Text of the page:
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D.V. Arlotte, R.V. North, N. Drasdo, D.R. Owens; A Modified Technique used to Assess Oscillatory Potentials in Patients with Diabetes Mellitus . Invest. Ophthalmol. Vis. Sci. 2003;44(13):3972.
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© ARVO (1962-2015); The Authors (2016-present)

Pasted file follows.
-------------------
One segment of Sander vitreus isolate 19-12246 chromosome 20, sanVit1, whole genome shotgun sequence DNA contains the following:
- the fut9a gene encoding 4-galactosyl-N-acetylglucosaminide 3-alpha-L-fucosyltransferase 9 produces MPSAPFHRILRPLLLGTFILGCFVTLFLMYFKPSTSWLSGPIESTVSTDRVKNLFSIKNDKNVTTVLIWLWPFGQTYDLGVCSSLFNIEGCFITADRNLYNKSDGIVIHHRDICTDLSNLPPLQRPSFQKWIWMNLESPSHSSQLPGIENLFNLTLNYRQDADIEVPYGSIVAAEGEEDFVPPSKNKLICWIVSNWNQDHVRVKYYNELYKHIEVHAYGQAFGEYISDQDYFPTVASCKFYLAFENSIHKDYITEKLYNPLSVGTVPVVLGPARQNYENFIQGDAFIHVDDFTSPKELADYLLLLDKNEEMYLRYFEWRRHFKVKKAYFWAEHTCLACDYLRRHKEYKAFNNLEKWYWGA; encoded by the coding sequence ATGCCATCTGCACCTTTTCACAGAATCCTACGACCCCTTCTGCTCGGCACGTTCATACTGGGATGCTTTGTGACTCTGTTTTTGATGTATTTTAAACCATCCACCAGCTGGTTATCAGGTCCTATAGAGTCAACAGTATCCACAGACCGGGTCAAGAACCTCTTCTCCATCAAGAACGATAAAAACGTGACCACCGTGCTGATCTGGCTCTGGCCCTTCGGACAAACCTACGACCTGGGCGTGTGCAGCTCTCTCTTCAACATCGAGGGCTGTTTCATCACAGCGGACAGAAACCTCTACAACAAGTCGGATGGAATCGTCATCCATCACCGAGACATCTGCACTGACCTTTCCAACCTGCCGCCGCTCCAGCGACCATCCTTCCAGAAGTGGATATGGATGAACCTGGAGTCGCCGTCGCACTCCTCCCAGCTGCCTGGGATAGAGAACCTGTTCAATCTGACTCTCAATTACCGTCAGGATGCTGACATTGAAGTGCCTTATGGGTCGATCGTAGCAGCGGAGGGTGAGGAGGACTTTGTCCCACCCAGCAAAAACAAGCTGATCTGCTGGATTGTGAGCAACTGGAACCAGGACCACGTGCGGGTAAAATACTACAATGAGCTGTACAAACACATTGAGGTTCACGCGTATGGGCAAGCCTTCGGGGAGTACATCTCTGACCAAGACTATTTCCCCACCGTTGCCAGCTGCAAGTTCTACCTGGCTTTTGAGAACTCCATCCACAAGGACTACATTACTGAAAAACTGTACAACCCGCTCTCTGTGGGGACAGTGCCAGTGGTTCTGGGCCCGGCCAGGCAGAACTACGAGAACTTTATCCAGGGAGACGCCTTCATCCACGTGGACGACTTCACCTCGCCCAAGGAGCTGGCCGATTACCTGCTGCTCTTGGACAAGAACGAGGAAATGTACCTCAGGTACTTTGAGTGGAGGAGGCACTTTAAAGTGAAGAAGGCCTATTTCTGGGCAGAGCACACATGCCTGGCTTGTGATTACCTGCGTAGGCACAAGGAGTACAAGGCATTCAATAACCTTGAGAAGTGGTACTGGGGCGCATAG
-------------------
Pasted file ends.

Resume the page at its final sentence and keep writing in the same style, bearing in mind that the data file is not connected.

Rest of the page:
Purpose: Oscillatory Potentials (OPs) are observed to be a sensitive measure in the progression of diabetic retinopathy, and are affected before signs are visible ophthalmoscopically. The ISCEV standard for recording OPs recommends 20 minutes dark adaptation (DA) followed by a conditioning flash (CF) of 5ms duration. In a clinical situation this technique of recording may be considered to be a lengthy process. The aim of this study was to investigate modified techniques in control subjects to obtain OPs of the same amplitude in a reduced time, and in patients with diabetes mellitus (DM). Methods: 10 patients with type 2 DM were recruited (mean age 61.8 +/- 10.16 (SD) years) with no visible signs of retinopathy, and 10 age matched healthy subjects (mean age 61.4 +/- 9.34 (SD) years). OPs were recorded using DTL electrodes and a mini Ganzfeld LED stimulator. Technique 1 - OPs were recorded after 20 minutes DA, a 12ms CF (549cd.m-2), followed by a further four white 12ms flashes at 15 second intervals. Technique 2 - From ambient room lighting, OPs were recorded following 2 minutes 37 seconds DA, and presented with four 12ms flashes at 15 second intervals. Technique 3 - Subjects were then adapted to a dim white background (0.06cd.m-2) for 2 minutes and OPs recorded using four flashes at 15 second intervals. Technique 4 – Following DA to the level of –3.5 log cd.m-2, measured using the Goldmann Weekers dark adaptometer, four 12ms white flashes were again presented at 15 second intervals. Techniques 1-4 were used for the control subjects, and techniques 2-4 for the diabetic patients. Results: Four distinct OPs were recorded using all four techniques, both in the control and diabetic groups. In the control group, OP summed amplitudes were significantly increased in techniques 3, and 4, when compared to the conventional method of 20 minutes DA (technique 1). Whereas, OPs recorded using technique 2 were not seen to be significantly different to those in technique 1. Summed amplitudes were reduced in the diabetic group, but were not significantly different to the controls (p>0.05). Amplitude of OP2 was significantly reduced in techniques 3 and 4, when compared to the controls. Implicit time of OP3 was significantly increased in the diabetic group in technique 3. Conclusions: Recording OPs using the modified techniques is much quicker when compared to the ISCEV recommendations of 20 minutes DA, and provides four distinct OPs. These new techniques may be a useful clinical tool in monitoring diabetic patients.
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